Published on June 19, 2017
Despite so many years working in the patient education field, this year was my very first time attending the annual ASCO (American Society of Clinical Oncology) conference in Chicago. It was truly humbling being in the presence of more than 30,000 cancer specialists, researchers, patient advocates and pharmaceutical representatives—all clearly working in their own way to bring better treatments to cancer patients. The passion across the board was palpable. While my primary reason for being at ASCO was to heighten awareness about the work we do at Patient Power and gather late-breaking news about new therapies to share with our online communities, it was equally a learning experience for me with some profound takeaways I want to share with you.
- Takeaway #1: Medical science is getting better and better at finding and diagnosing many cancers at early stages. The good news here is that in more and more cases, cancer can be treated in early stage with greater chance of remission and in some cases, cure. However, as we get better at diagnosing earlier and more accurately, the variations of each type of cancer appears to be more plentiful and complex than originally thought. The idea of "one-size-fits-all" in treating one kind of cancer (for example: breast cancer or lung cancer) no longer holds up for best possible outcomes. An ongoing frustration relates directly to how complicated cancer really is…While progress is being made in some cancer types, in other like pancreatic cancer, it is very slow going.
- Takeaway #2: While precision medicine - treatments that are tailored to a patient's unique cancer profile—is very promising, it is a complex and, at this point, costly road to get to each unique treatment plan. In order to truly "personalize" a cancer treatment for a single individual, genetic testing, specialization in interpreting the genetic profile results, and access to the drugs/treatments indicated all need to be available. It is a relatively small set of cancer types and patients who currently can benefit from "precision medicine" today. That doesn't mean we should bemoan the limited applications for precision medicine—quite the contrary…it means that we are just at the tip of an amazing iceberg! There is a tremendous amount of hope in this fledgling science—but we will have to muster patience that at times seems impossible.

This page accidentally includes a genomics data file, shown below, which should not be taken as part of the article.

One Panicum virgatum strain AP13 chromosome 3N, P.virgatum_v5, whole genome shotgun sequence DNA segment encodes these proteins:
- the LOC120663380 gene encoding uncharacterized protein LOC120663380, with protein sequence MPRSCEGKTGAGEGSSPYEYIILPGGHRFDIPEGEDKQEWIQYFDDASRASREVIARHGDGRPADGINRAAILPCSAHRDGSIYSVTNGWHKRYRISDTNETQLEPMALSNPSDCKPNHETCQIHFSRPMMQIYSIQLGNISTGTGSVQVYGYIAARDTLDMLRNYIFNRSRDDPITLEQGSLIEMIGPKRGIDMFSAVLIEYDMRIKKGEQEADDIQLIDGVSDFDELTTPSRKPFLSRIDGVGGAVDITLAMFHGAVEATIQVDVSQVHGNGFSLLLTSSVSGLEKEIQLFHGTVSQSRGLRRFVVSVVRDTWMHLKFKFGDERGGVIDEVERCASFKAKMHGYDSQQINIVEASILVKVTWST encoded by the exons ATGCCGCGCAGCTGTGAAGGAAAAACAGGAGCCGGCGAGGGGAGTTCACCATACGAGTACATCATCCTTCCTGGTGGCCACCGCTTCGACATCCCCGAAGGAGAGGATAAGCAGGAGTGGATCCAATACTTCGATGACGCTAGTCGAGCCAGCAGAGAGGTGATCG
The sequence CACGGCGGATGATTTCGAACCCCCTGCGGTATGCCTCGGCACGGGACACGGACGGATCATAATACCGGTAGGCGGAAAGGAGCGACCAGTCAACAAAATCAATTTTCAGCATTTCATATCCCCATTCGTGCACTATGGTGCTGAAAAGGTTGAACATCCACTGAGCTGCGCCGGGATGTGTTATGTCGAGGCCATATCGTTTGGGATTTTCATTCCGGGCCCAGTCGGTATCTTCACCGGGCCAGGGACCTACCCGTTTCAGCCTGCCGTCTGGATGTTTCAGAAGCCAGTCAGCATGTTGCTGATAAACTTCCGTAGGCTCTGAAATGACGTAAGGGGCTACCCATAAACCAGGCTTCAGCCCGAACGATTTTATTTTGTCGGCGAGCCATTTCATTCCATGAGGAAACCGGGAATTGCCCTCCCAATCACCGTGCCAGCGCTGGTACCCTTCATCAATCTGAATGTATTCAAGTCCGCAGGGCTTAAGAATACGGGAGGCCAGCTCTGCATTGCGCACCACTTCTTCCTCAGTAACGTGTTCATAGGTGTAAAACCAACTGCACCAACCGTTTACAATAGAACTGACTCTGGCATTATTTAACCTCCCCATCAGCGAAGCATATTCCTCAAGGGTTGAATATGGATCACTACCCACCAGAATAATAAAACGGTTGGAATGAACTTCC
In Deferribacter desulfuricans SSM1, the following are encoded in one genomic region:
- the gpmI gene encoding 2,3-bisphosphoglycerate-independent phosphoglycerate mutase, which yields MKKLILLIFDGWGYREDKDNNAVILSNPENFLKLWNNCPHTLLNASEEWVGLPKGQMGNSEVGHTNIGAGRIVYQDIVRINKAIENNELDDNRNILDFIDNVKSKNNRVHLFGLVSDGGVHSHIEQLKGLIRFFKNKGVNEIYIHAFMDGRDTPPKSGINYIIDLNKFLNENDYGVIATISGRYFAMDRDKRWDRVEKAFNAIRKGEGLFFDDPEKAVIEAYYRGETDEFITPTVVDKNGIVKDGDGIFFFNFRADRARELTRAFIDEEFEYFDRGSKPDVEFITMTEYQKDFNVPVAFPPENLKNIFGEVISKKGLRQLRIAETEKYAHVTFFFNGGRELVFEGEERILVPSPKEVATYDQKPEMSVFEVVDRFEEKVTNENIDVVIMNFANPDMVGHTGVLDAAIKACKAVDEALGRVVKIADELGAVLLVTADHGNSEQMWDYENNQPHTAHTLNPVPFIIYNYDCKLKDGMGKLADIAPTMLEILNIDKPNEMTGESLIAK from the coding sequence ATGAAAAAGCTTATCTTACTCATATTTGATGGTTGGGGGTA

- Takeaway #3: Community oncologists - the vast majority of dedicated physicians who treat cancer patients - cannot reasonably be expected to keep up with all the research, clinical trials, new testing types and pipeline of new treatments coming available. The increasing volume of information and specialization needed to deliver the very best treatment to each patient now requires community oncologists, researchers, cancer-type specialists and yes—patients and care partners—to work toward better lines of communication and information-sharing. This is a very tall order and it requires much more dialogue, more self-study, and less ego involvement to get to the best answer as a team.